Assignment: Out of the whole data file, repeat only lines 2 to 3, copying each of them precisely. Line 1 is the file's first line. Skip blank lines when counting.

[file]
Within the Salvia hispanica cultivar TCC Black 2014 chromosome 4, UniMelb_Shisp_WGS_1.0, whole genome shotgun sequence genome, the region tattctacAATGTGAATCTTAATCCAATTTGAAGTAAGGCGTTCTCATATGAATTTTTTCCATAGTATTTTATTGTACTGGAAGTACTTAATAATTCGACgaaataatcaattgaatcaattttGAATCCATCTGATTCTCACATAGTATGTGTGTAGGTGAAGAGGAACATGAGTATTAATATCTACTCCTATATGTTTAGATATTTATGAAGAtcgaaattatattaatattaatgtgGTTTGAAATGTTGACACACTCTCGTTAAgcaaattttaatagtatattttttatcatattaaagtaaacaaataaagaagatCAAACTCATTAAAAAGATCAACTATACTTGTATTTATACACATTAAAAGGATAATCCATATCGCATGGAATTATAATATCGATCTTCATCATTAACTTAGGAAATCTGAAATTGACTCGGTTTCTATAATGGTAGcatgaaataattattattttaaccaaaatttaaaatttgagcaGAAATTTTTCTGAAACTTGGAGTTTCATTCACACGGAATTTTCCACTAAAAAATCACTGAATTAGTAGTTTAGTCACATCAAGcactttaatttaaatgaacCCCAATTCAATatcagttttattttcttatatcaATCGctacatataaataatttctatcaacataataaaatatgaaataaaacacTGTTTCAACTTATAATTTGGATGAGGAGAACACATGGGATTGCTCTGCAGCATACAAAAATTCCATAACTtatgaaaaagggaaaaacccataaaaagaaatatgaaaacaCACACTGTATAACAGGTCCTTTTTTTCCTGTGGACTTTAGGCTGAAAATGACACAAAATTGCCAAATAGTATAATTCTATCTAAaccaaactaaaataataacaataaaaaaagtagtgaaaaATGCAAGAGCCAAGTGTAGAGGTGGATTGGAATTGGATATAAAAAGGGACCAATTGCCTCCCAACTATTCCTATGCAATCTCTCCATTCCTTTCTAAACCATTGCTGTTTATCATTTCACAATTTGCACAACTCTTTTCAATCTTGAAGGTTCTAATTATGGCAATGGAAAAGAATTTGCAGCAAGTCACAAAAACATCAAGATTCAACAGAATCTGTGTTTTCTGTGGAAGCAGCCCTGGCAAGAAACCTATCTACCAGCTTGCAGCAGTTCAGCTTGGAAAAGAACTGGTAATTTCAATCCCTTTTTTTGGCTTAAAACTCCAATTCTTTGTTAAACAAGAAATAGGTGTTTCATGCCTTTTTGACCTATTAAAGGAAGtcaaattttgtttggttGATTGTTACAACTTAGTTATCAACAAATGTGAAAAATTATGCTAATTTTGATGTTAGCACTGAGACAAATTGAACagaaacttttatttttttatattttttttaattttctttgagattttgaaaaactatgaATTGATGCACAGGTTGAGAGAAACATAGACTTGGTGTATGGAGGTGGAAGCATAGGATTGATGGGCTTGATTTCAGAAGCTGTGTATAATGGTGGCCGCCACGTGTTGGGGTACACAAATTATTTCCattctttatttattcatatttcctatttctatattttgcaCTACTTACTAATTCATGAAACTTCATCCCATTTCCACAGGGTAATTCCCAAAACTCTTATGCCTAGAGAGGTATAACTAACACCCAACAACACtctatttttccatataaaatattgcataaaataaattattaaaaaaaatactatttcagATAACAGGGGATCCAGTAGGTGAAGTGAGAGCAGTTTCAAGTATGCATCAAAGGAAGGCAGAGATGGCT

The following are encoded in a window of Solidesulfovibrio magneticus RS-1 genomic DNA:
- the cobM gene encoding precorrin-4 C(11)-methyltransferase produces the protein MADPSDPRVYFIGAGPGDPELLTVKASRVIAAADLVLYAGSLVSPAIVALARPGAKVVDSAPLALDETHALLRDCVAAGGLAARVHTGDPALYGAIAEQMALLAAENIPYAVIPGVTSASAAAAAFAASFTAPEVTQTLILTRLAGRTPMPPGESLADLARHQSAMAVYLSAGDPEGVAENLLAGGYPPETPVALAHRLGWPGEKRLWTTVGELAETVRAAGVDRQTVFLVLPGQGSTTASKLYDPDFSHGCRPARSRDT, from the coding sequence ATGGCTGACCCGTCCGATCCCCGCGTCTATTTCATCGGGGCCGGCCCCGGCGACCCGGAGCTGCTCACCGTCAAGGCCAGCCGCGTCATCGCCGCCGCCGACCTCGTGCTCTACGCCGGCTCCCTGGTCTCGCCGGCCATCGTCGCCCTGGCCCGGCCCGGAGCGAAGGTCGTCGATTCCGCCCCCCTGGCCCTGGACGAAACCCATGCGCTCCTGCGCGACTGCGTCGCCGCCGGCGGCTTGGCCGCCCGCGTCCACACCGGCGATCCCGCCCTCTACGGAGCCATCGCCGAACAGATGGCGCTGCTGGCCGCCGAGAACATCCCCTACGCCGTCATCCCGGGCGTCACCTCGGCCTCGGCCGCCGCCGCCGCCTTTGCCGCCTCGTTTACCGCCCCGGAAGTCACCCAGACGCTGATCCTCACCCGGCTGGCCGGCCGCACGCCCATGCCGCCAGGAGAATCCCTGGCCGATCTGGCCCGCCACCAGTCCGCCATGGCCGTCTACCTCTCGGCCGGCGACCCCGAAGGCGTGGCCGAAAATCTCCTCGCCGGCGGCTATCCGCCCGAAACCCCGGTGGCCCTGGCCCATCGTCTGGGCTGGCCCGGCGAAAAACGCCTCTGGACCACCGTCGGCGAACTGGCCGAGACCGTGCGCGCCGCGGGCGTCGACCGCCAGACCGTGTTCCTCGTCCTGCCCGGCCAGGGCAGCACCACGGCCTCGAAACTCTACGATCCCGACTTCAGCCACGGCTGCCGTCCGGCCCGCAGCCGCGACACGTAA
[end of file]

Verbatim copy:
The following are encoded in a window of Solidesulfovibrio magneticus RS-1 genomic DNA:
- the cobM gene encoding precorrin-4 C(11)-methyltransferase produces the protein MADPSDPRVYFIGAGPGDPELLTVKASRVIAAADLVLYAGSLVSPAIVALARPGAKVVDSAPLALDETHALLRDCVAAGGLAARVHTGDPALYGAIAEQMALLAAENIPYAVIPGVTSASAAAAAFAASFTAPEVTQTLILTRLAGRTPMPPGESLADLARHQSAMAVYLSAGDPEGVAENLLAGGYPPETPVALAHRLGWPGEKRLWTTVGELAETVRAAGVDRQTVFLVLPGQGSTTASKLYDPDFSHGCRPARSRDT, from the coding sequence ATGGCTGACCCGTCCGATCCCCGCGTCTATTTCATCGGGGCCGGCCCCGGCGACCCGGAGCTGCTCACCGTCAAGGCCAGCCGCGTCATCGCCGCCGCCGACCTCGTGCTCTACGCCGGCTCCCTGGTCTCGCCGGCCATCGTCGCCCTGGCCCGGCCCGGAGCGAAGGTCGTCGATTCCGCCCCCCTGGCCCTGGACGAAACCCATGCGCTCCTGCGCGACTGCGTCGCCGCCGGCGGCTTGGCCGCCCGCGTCCACACCGGCGATCCCGCCCTCTACGGAGCCATCGCCGAACAGATGGCGCTGCTGGCCGCCGAGAACATCCCCTACGCCGTCATCCCGGGCGTCACCTCGGCCTCGGCCGCCGCCGCCGCCTTTGCCGCCTCGTTTACCGCCCCGGAAGTCACCCAGACGCTGATCCTCACCCGGCTGGCCGGCCGCACGCCCATGCCGCCAGGAGAATCCCTGGCCGATCTGGCCCGCCACCAGTCCGCCATGGCCGTCTACCTCTCGGCCGGCGACCCCGAAGGCGTGGCCGAAAATCTCCTCGCCGGCGGCTATCCGCCCGAAACCCCGGTGGCCCTGGCCCATCGTCTGGGCTGGCCCGGCGAAAAACGCCTCTGGACCACCGTCGGCGAACTGGCCGAGACCGTGCGCGCCGCGGGCGTCGACCGCCAGACCGTGTTCCTCGTCCTGCCCGGCCAGGGCAGCACCACGGCCTCGAAACTCTACGATCCCGACTTCAGCCACGGCTGCCGTCCGGCCCGCAGCCGCGACACGTAA